Get a Big Book, download one until you can buy a had copy. Start at the beginning with an open mind. Follow the 'suggestions' given as well as you can. Remember, you won't be albe to do this perfectly but you shouldn't use that as an excuse to do it sloppily or not at all.
You're post is evidence that you aren't ignorant or learning disabled. Some AAs will try to convince you that you can't take the steps without a sponsor guiding you. Please don't believe them. If/when you have a question any honest AA member will be willing to help you.
Passing on what I was advised when brand new and unable to attend meetings or talk to a recovered alcoholic, "Use your Big Book and a Higher Power."
I would suppose there are many AA members (teachers/
preachers/sponsors) who will tell you what you must do
(how to work the program).
I had 9-10 days sober many times but it seemed that
the harder I fought the urge to drink, the stronger the
compulsion would become. And I would give in, knowing
that the consequences could be dire. I finally accepted
that liquor was an unbeatable foe. It had a hold on me
that I could not escape from. I had to find a greater
power, something greater than alcohol. I found it in
the rooms of AA. For me the main ingredient is love,
love we have for each other, and eventually for most
of us, love for God. ANONYMOUS
Find someone/anyone - male/female that has a longterm track record of continuous sobriety VIA working the 12 Steps of AA with a sponsor and that currently is taking others through the 12 Steps using the Big Book. You may have to take a leap of faith asking for help and tell them (the group) about this message.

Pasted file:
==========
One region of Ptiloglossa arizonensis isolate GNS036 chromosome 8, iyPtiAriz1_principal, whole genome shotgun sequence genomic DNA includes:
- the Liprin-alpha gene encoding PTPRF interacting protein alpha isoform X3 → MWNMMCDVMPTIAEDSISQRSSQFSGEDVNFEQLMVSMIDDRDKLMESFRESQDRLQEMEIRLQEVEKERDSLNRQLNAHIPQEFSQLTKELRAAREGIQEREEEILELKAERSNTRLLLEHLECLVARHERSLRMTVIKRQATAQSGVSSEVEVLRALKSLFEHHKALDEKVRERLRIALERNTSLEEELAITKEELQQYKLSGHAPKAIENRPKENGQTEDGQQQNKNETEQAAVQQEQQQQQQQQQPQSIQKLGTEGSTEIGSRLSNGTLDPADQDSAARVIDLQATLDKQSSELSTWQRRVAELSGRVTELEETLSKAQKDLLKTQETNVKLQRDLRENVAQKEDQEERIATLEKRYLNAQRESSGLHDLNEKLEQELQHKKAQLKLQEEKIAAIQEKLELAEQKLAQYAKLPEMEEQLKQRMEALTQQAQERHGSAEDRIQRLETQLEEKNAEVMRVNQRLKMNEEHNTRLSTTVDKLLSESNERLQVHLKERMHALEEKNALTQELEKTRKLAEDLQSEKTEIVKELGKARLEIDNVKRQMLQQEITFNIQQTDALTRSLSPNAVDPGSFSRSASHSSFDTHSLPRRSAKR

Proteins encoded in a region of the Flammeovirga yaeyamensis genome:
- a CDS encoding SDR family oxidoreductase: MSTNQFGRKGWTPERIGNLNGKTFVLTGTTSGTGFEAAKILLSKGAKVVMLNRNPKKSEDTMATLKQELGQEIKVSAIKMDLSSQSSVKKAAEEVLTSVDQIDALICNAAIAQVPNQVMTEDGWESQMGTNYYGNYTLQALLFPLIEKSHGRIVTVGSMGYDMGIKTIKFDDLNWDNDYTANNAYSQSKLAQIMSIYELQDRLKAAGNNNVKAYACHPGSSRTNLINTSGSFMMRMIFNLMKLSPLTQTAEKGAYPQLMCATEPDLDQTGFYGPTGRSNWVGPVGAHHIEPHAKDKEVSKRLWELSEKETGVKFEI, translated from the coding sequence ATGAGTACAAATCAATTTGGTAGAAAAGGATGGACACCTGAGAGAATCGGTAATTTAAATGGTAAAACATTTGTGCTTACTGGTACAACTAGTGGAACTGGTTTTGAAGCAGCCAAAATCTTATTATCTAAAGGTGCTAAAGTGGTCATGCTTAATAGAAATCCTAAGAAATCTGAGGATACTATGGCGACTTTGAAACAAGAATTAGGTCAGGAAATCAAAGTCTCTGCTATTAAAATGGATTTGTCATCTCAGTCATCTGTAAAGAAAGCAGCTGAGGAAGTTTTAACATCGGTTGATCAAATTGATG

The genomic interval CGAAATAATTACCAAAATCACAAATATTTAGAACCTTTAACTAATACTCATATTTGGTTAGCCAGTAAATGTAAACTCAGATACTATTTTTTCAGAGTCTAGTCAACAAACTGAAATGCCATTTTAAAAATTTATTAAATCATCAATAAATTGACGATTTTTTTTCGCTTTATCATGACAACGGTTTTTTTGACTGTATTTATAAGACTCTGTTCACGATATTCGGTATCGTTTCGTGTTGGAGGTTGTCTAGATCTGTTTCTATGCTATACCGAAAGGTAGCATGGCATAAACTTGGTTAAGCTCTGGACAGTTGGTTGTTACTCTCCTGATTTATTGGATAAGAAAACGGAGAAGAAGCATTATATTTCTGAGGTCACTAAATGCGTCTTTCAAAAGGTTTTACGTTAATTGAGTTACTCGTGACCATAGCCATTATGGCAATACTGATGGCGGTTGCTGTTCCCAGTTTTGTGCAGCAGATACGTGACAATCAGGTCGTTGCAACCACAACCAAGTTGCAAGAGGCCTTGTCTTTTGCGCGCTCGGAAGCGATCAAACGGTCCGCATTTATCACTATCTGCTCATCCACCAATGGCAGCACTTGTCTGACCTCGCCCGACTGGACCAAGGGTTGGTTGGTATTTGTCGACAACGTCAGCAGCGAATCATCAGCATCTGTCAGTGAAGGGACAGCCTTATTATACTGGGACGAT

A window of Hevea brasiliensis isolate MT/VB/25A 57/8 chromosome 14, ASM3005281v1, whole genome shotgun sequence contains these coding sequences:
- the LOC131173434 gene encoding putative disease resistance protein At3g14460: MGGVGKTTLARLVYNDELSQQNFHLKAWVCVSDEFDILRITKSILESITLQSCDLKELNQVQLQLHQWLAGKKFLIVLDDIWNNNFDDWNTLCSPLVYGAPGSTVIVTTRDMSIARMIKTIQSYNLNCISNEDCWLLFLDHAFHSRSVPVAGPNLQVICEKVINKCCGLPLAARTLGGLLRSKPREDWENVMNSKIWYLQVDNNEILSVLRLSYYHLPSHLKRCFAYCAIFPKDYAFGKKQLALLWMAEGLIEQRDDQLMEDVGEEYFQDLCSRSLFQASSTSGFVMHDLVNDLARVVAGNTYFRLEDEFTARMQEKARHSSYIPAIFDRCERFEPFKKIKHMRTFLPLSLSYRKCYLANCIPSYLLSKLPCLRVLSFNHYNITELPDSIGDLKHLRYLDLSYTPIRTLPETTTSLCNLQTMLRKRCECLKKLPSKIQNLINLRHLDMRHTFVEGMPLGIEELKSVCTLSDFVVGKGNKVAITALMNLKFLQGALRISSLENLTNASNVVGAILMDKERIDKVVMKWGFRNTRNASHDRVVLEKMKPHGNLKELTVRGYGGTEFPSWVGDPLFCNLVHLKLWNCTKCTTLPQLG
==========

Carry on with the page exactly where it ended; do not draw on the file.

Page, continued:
I live in a small town & that makes it hard to trust. I know I don't want to drink anymore, however I've said that countless times over the last few years. I see a therapist weekly & yet I still manage to have a serious episode that lasts about a week now. Just this morning, I'm sneaking out another trash bag before it gets picked up. I went to rehab just over a year ago & felt so strong leaving there. Only today has my boyfriend really seemed committed that he won't drink anymore & I understand that's been diffult for me. After I'm sober a few days, I think I can handle just a couple of drinks, only to end up sick & in bed for days after consuming copious amounts that would freak other people out. Aside from AA, has anything worked for anyone? If AA is the best answer, I'm willing to take chance & go. I'm about over my shame, it's allowing me to contiue drinking myself to death. I want to love life & I have so much to be thankful for.
we are alcoholic ninjas in that way. sneeking and lying.some of my best experiences happen afte the meetings when people meet and talk outside. i have been so sick after quitting that i made a bed in the bathtub. be strong.
there is no shame at aa. i have gone cold turkey and been sick for days. i made a bed in the bathtub. some of the best advice i got was after the meeting when people hang out and feel like real people. i understand the sneaking and lying. we are alcholic ninjas in that way.i had to go to several groups before i found one that fit for me. never give up
I encourage you to go to meetings. Your behavior is not unusual. remember the big book says that we all live with the misconception we can drink like other people.
I too was just like you. I used shame as an excuse, I used a small town as an excuse. If you figure you are down with booze, you have to do it for you not for anybody else. I understand copius amounts of booze only to not even get drunk any more but just to manage after work, pass out only to do it again. I use AA and have been sober for 127 days now for the first time since I was 11 and I am now 51. Don't get me wrong I didn't cross over to the land of no return till about 5-6 years ago and the last year has been absolutely awful to the point of quitting and wanting to stay that way.